The team behind the ‘Land Lines: British Nature Writing’ AHRC-funded project, along with some new additions, are excited to announce the successful AHRC funding and launch of its first follow-on project, called Nature Writing Beyond the Page: Tracks, Traces and Trails.
Tracks, Traces and Trails is a creative engagement initiative, one that seeks to connect local communities to their local nature reserves, in order to gain a new understanding of environmental issues and the natural world through different forms of art and creative work. The project will be running until October 2020, and will be continuing on from some of the brilliant public engagement activities undertaken by the Land Lines project, taking the idea of nature writing itself in a new direction. Tracks, Traces and Trails seeks to continue the vision of the original Land Lines project – to see the natural world in a new light – whilst breaking new ground through thinking about how we can encounter less visible wildlife and environments, beyond nature writing alone.
Tracks, Traces and Trails has a strong regional focus, concentrating on Yorkshire and bringing together the Leeds-based members of the Land Lines team, Prof Graham Huggan and Dr David Higgins, with Yorkshire-based creative producer Suzie Cross. With this collaborative team, the new project will move beyond nature writing in its textual form, and instead concentrate on exploring the multi-sensory dimensions of experiences of the natural world, paying particular attention to elements of our environment that are difficult to access, such as migratory and nocturnal wildlife. The “tracks, traces and trails” of these usually invisible facets of the natural world – for example the nightjar and the shelduck, which will both be key species of interest in this project – will come into focus through a series of public-oriented workshops, events and creative exhibitions over the course of 2020. Working to make the invisible visible in this new project, we hope to encourage different audiences to participate in our events and workshops. We particularly hope to work with those who may not usually have many opportunities to engage with environmental matters – such as schoolchildren and older generations. This inter-generational aspect of the project has led to connections with two primary schools, and an organisation that supports older adults in Leeds. We hope that participants, through interacting with some of the usually hidden aspects of our environments and sharing memories and experiences of wildlife and the natural world, will be able to identify and create new narratives that emerge beyond the page. These aims contribute to the project’s ultimate driving force: the need to forge increasingly lost connections with the natural world.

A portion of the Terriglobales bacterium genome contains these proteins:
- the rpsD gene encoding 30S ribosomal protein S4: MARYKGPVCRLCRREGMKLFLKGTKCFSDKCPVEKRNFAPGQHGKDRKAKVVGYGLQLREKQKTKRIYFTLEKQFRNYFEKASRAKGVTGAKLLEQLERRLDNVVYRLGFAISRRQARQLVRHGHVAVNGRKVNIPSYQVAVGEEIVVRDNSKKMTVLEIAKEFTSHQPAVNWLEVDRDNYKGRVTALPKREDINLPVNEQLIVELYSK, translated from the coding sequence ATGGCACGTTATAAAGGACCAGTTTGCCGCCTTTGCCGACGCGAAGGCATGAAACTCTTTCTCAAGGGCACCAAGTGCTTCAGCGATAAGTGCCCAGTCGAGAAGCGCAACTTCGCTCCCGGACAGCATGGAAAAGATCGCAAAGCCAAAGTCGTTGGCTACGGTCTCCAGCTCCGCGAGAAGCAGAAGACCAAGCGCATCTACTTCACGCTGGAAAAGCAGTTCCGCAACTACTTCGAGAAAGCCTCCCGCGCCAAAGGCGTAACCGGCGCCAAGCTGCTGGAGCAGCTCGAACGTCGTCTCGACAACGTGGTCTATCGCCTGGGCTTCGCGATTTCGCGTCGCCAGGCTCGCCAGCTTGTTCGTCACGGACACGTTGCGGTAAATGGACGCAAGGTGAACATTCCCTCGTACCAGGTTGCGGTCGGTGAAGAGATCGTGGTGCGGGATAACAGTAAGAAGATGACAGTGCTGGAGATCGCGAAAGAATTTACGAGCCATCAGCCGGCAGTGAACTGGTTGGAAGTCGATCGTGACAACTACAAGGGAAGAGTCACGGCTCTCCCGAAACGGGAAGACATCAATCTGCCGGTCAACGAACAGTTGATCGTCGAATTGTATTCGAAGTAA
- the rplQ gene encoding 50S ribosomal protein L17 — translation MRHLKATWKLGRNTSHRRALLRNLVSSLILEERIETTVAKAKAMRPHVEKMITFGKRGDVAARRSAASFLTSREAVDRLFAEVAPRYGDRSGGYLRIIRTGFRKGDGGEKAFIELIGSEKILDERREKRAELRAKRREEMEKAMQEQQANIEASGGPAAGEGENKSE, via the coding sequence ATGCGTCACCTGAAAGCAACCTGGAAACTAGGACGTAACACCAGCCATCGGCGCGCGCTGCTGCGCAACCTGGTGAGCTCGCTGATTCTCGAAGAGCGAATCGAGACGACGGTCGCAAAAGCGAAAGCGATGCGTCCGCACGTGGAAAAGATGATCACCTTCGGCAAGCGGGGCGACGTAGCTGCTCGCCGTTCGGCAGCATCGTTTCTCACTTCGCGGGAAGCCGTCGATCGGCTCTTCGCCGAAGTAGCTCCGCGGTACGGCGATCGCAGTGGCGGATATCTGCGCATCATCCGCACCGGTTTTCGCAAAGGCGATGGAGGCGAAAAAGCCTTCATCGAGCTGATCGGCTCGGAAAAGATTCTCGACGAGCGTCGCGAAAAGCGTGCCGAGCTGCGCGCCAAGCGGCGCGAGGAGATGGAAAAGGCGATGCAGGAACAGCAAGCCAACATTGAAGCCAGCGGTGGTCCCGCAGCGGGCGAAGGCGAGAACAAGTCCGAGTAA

One of Tracks, Traces and Trails’ key collaborators on this project is Natural England, represented at two of its Yorkshire-based National Nature Reserves at the Lower Derwent Valley and Humberhead Peatlands. On the 6th December 2019, following some turbulent weather that saw most of the Lower Derwent Valley flooded, a successful launch event for the project took place, marked by an installation composed of lanterns made through workshops with professional practitioners Handmade Parade.
During the event, participant groups visited the Lower Derwent Vally Reserve, learnt about birds that frequent the area, and enjoyed a visit from Ozzy the Owl (pictured below!). Visitors also received a copy of a picture book – Winston’s Journey – created by Natural England, which tells the story of Winston, a whimbrel, as he migrates with his family from Iceland to Africa. Craig Ralston, of Natural England, also demonstrated how bird ringing is performed in order to track movements of individual birds and species, and educated the attendees about the types of data that are collected, why they are important, and how we can use the knowledge acquired from these practices.
Over the course of 2020, Tracks, Traces and Trails will develop a new children’s storybook focused on the nightjar, in collaboration with artist Steve Smallman, as well as poems and audio material. Working with another key collaborator, the popular event Light Night Leeds (run by Leeds City Council), the project will commission a “Son et Lumière” light-based artwork in the spring, which will be revealed at Light Night Leeds in October of 2020 along with a lantern parade, as the project’s finale.